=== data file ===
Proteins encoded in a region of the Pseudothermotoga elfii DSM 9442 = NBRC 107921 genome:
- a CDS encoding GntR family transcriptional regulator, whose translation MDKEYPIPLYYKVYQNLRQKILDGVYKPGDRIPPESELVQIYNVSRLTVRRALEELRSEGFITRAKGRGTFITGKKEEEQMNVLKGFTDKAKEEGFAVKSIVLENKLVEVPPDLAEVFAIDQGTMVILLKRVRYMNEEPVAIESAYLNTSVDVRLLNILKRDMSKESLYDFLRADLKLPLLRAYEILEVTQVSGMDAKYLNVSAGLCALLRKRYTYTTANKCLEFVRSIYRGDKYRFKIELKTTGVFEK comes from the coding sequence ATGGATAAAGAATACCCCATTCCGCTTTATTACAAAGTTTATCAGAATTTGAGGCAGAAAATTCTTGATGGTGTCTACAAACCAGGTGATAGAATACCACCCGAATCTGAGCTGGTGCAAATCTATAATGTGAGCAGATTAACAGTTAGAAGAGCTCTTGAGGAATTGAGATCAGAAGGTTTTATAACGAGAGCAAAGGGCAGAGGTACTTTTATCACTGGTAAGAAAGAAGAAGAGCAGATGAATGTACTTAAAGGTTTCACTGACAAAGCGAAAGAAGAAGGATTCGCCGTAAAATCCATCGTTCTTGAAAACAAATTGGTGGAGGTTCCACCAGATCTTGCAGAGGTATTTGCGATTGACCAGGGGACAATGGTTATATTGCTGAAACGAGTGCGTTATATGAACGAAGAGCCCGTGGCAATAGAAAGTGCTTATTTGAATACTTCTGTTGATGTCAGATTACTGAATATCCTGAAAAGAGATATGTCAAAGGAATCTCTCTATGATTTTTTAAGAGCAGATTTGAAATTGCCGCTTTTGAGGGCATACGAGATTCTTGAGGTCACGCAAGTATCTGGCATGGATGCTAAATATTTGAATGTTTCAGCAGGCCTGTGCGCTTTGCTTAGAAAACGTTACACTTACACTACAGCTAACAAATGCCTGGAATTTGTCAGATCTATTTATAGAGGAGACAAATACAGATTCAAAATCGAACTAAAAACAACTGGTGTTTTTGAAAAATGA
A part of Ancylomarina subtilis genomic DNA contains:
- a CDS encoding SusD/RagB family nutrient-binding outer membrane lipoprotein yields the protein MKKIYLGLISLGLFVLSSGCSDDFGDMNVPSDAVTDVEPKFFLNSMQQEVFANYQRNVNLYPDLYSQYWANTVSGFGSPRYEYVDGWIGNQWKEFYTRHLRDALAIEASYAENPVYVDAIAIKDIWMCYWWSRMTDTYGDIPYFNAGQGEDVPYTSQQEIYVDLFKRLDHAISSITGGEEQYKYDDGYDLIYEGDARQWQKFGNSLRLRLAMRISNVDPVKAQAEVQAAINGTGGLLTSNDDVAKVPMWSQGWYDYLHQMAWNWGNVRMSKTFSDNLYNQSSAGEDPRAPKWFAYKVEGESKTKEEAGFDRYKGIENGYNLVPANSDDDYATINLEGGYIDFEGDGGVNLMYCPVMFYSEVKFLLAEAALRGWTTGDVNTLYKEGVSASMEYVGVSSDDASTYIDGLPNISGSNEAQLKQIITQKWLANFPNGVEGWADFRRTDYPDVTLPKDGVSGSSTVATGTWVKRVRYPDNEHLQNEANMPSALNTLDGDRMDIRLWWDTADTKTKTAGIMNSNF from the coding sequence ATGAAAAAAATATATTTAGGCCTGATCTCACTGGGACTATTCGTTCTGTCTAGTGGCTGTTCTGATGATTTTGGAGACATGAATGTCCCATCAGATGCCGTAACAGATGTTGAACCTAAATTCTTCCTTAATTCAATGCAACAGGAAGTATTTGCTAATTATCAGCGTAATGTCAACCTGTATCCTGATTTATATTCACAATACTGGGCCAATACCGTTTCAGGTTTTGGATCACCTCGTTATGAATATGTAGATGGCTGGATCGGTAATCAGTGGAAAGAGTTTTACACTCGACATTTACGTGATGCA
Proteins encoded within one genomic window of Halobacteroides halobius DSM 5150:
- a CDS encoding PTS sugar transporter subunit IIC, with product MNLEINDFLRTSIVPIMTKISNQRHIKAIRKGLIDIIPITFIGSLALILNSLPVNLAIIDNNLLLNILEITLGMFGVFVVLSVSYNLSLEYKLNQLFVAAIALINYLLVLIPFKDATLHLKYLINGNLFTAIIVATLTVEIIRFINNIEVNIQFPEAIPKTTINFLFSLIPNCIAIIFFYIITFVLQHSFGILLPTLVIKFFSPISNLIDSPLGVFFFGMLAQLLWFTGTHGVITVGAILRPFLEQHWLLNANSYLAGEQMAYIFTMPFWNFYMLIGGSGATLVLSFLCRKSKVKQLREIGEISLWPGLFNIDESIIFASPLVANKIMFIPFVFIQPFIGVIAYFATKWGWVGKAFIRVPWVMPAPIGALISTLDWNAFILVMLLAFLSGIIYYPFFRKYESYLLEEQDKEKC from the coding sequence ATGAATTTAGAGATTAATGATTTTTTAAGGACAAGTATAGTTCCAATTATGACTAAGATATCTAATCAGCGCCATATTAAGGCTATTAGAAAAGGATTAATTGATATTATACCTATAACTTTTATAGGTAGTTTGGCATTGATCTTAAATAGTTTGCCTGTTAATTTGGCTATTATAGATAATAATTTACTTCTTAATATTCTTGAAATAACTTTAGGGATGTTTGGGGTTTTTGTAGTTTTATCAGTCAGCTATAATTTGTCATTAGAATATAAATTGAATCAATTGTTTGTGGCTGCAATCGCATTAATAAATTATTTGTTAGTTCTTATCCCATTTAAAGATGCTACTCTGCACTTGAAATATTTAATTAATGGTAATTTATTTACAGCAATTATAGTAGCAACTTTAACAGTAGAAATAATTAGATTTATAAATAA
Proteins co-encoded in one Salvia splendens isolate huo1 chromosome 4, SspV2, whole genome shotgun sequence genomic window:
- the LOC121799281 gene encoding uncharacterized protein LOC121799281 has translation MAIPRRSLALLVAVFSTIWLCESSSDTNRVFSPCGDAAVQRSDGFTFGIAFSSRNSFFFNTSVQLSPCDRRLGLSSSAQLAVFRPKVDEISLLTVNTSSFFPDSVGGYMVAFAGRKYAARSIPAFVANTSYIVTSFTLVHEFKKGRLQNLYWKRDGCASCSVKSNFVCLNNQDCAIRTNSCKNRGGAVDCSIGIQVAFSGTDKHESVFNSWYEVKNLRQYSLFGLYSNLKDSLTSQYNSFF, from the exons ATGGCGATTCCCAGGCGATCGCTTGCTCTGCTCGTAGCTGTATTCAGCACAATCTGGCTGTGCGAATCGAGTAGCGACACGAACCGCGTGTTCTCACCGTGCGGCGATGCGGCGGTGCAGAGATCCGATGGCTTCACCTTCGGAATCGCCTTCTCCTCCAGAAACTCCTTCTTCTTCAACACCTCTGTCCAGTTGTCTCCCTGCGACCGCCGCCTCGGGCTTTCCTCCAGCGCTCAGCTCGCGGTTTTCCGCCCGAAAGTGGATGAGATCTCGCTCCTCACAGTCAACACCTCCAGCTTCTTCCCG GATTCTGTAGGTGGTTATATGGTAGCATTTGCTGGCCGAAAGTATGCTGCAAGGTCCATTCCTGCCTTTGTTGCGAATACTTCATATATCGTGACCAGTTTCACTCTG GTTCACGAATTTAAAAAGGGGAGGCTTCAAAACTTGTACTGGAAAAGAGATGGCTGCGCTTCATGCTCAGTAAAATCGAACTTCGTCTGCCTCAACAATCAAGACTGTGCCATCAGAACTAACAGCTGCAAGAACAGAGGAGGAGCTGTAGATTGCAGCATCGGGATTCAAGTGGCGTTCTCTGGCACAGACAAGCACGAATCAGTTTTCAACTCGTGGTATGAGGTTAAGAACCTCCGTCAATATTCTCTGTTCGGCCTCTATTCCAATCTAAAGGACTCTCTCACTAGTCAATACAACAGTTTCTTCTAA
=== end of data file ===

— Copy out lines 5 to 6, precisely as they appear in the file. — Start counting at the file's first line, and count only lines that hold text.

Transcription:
Proteins encoded within one genomic window of Halobacteroides halobius DSM 5150:
- a CDS encoding PTS sugar transporter subunit IIC, with product MNLEINDFLRTSIVPIMTKISNQRHIKAIRKGLIDIIPITFIGSLALILNSLPVNLAIIDNNLLLNILEITLGMFGVFVVLSVSYNLSLEYKLNQLFVAAIALINYLLVLIPFKDATLHLKYLINGNLFTAIIVATLTVEIIRFINNIEVNIQFPEAIPKTTINFLFSLIPNCIAIIFFYIITFVLQHSFGILLPTLVIKFFSPISNLIDSPLGVFFFGMLAQLLWFTGTHGVITVGAILRPFLEQHWLLNANSYLAGEQMAYIFTMPFWNFYMLIGGSGATLVLSFLCRKSKVKQLREIGEISLWPGLFNIDESIIFASPLVANKIMFIPFVFIQPFIGVIAYFATKWGWVGKAFIRVPWVMPAPIGALISTLDWNAFILVMLLAFLSGIIYYPFFRKYESYLLEEQDKEKC from the coding sequence ATGAATTTAGAGATTAATGATTTTTTAAGGACAAGTATAGTTCCAATTATGACTAAGATATCTAATCAGCGCCATATTAAGGCTATTAGAAAAGGATTAATTGATATTATACCTATAACTTTTATAGGTAGTTTGGCATTGATCTTAAATAGTTTGCCTGTTAATTTGGCTATTATAGATAATAATTTACTTCTTAATATTCTTGAAATAACTTTAGGGATGTTTGGGGTTTTTGTAGTTTTATCAGTCAGCTATAATTTGTCATTAGAATATAAATTGAATCAATTGTTTGTGGCTGCAATCGCATTAATAAATTATTTGTTAGTTCTTATCCCATTTAAAGATGCTACTCTGCACTTGAAATATTTAATTAATGGTAATTTATTTACAGCAATTATAGTAGCAACTTTAACAGTAGAAATAATTAGATTTATAAATAA